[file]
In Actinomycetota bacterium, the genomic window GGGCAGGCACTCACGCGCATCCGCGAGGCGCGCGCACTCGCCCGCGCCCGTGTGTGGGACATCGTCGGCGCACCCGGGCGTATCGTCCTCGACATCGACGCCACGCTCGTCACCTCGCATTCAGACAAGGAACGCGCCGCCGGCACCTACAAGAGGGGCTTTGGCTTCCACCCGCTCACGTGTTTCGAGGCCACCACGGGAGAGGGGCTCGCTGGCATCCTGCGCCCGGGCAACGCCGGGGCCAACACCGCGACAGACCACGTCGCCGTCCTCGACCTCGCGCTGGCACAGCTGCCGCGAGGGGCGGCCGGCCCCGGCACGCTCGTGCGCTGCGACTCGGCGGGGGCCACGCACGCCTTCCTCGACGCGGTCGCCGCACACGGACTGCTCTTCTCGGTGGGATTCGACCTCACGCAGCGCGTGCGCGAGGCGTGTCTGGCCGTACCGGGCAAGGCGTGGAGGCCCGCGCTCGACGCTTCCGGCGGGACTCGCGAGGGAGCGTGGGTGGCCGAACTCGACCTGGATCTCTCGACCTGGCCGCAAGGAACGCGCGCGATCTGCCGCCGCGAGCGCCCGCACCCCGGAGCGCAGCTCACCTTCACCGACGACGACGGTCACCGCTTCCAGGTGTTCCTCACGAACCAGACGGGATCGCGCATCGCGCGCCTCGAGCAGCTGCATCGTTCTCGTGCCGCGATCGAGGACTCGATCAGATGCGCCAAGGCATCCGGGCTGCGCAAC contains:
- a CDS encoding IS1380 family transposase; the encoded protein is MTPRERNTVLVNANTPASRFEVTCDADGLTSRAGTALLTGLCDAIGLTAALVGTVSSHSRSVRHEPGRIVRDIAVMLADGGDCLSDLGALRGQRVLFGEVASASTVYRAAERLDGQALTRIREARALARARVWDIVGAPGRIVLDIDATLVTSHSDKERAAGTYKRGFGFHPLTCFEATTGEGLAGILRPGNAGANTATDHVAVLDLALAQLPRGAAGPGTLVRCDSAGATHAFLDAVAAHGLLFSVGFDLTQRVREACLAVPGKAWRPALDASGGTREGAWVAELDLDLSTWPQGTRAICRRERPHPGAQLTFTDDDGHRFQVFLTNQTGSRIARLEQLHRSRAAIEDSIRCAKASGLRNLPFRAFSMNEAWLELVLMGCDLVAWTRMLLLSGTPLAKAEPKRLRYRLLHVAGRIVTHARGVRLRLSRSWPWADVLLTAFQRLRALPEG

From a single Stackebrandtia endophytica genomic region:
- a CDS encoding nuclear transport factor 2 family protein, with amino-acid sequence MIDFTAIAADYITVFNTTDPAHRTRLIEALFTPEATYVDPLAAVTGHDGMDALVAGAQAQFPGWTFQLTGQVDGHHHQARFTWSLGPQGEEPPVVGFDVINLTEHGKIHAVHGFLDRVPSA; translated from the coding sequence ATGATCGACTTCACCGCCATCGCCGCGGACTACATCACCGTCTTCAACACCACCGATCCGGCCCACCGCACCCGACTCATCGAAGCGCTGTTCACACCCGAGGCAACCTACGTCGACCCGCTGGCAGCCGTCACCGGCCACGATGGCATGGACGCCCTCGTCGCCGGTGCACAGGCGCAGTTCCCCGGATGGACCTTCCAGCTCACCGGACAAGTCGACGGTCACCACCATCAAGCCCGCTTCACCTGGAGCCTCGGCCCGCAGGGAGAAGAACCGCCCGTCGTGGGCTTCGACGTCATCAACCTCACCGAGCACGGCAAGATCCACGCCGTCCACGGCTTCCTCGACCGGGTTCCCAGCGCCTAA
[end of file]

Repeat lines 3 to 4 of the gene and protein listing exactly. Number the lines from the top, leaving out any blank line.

From a single Stackebrandtia endophytica genomic region:
- a CDS encoding nuclear transport factor 2 family protein, with amino-acid sequence MIDFTAIAADYITVFNTTDPAHRTRLIEALFTPEATYVDPLAAVTGHDGMDALVAGAQAQFPGWTFQLTGQVDGHHHQARFTWSLGPQGEEPPVVGFDVINLTEHGKIHAVHGFLDRVPSA; translated from the coding sequence ATGATCGACTTCACCGCCATCGCCGCGGACTACATCACCGTCTTCAACACCACCGATCCGGCCCACCGCACCCGACTCATCGAAGCGCTGTTCACACCCGAGGCAACCTACGTCGACCCGCTGGCAGCCGTCACCGGCCACGATGGCATGGACGCCCTCGTCGCCGGTGCACAGGCGCAGTTCCCCGGATGGACCTTCCAGCTCACCGGACAAGTCGACGGTCACCACCATCAAGCCCGCTTCACCTGGAGCCTCGGCCCGCAGGGAGAAGAACCGCCCGTCGTGGGCTTCGACGTCATCAACCTCACCGAGCACGGCAAGATCCACGCCGTCCACGGCTTCCTCGACCGGGTTCCCAGCGCCTAA